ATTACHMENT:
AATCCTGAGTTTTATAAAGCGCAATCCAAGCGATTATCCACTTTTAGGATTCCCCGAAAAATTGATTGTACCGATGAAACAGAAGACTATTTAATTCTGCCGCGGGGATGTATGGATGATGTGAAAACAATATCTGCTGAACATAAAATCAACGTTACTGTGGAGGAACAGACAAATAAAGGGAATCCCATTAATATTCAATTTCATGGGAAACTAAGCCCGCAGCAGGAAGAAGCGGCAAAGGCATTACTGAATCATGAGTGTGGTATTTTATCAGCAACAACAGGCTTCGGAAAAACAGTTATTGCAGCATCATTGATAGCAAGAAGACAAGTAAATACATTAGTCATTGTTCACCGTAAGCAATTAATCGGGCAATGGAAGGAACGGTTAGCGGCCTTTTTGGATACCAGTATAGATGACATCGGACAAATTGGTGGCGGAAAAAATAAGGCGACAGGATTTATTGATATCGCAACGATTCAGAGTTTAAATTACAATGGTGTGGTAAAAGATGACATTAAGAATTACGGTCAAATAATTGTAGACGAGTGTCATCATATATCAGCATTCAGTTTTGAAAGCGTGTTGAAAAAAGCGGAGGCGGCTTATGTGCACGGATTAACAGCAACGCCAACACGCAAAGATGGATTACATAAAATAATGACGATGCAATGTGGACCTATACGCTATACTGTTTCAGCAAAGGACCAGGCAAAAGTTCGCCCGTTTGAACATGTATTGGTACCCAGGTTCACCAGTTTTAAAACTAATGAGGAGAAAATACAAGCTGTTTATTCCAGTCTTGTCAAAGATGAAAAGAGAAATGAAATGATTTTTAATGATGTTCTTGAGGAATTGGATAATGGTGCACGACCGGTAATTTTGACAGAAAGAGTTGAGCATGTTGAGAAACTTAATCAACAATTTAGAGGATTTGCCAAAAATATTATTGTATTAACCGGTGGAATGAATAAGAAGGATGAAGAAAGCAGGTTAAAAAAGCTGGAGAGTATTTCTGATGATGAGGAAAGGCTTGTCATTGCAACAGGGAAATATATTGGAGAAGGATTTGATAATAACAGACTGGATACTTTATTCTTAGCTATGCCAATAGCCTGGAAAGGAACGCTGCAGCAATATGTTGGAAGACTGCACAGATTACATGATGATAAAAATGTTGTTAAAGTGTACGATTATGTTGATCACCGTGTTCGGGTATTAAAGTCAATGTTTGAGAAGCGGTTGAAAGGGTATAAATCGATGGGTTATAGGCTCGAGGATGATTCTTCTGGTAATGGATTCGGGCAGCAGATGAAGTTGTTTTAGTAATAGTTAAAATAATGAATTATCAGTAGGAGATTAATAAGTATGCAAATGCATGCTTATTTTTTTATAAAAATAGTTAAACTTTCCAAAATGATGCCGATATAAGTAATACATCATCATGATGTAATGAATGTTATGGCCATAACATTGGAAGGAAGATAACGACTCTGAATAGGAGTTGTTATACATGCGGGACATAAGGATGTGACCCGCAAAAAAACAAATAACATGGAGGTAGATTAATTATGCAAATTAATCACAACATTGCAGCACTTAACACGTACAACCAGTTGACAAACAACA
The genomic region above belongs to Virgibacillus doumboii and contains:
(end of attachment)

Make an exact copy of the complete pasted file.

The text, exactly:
AATCCTGAGTTTTATAAAGCGCAATCCAAGCGATTATCCACTTTTAGGATTCCCCGAAAAATTGATTGTACCGATGAAACAGAAGACTATTTAATTCTGCCGCGGGGATGTATGGATGATGTGAAAACAATATCTGCTGAACATAAAATCAACGTTACTGTGGAGGAACAGACAAATAAAGGGAATCCCATTAATATTCAATTTCATGGGAAACTAAGCCCGCAGCAGGAAGAAGCGGCAAAGGCATTACTGAATCATGAGTGTGGTATTTTATCAGCAACAACAGGCTTCGGAAAAACAGTTATTGCAGCATCATTGATAGCAAGAAGACAAGTAAATACATTAGTCATTGTTCACCGTAAGCAATTAATCGGGCAATGGAAGGAACGGTTAGCGGCCTTTTTGGATACCAGTATAGATGACATCGGACAAATTGGTGGCGGAAAAAATAAGGCGACAGGATTTATTGATATCGCAACGATTCAGAGTTTAAATTACAATGGTGTGGTAAAAGATGACATTAAGAATTACGGTCAAATAATTGTAGACGAGTGTCATCATATATCAGCATTCAGTTTTGAAAGCGTGTTGAAAAAAGCGGAGGCGGCTTATGTGCACGGATTAACAGCAACGCCAACACGCAAAGATGGATTACATAAAATAATGACGATGCAATGTGGACCTATACGCTATACTGTTTCAGCAAAGGACCAGGCAAAAGTTCGCCCGTTTGAACATGTATTGGTACCCAGGTTCACCAGTTTTAAAACTAATGAGGAGAAAATACAAGCTGTTTATTCCAGTCTTGTCAAAGATGAAAAGAGAAATGAAATGATTTTTAATGATGTTCTTGAGGAATTGGATAATGGTGCACGACCGGTAATTTTGACAGAAAGAGTTGAGCATGTTGAGAAACTTAATCAACAATTTAGAGGATTTGCCAAAAATATTATTGTATTAACCGGTGGAATGAATAAGAAGGATGAAGAAAGCAGGTTAAAAAAGCTGGAGAGTATTTCTGATGATGAGGAAAGGCTTGTCATTGCAACAGGGAAATATATTGGAGAAGGATTTGATAATAACAGACTGGATACTTTATTCTTAGCTATGCCAATAGCCTGGAAAGGAACGCTGCAGCAATATGTTGGAAGACTGCACAGATTACATGATGATAAAAATGTTGTTAAAGTGTACGATTATGTTGATCACCGTGTTCGGGTATTAAAGTCAATGTTTGAGAAGCGGTTGAAAGGGTATAAATCGATGGGTTATAGGCTCGAGGATGATTCTTCTGGTAATGGATTCGGGCAGCAGATGAAGTTGTTTTAGTAATAGTTAAAATAATGAATTATCAGTAGGAGATTAATAAGTATGCAAATGCATGCTTATTTTTTTATAAAAATAGTTAAACTTTCCAAAATGATGCCGATATAAGTAATACATCATCATGATGTAATGAATGTTATGGCCATAACATTGGAAGGAAGATAACGACTCTGAATAGGAGTTGTTATACATGCGGGACATAAGGATGTGACCCGCAAAAAAACAAATAACATGGAGGTAGATTAATTATGCAAATTAATCACAACATTGCAGCACTTAACACGTACAACCAGTTGACAAACAACA
The genomic region above belongs to Virgibacillus doumboii and contains: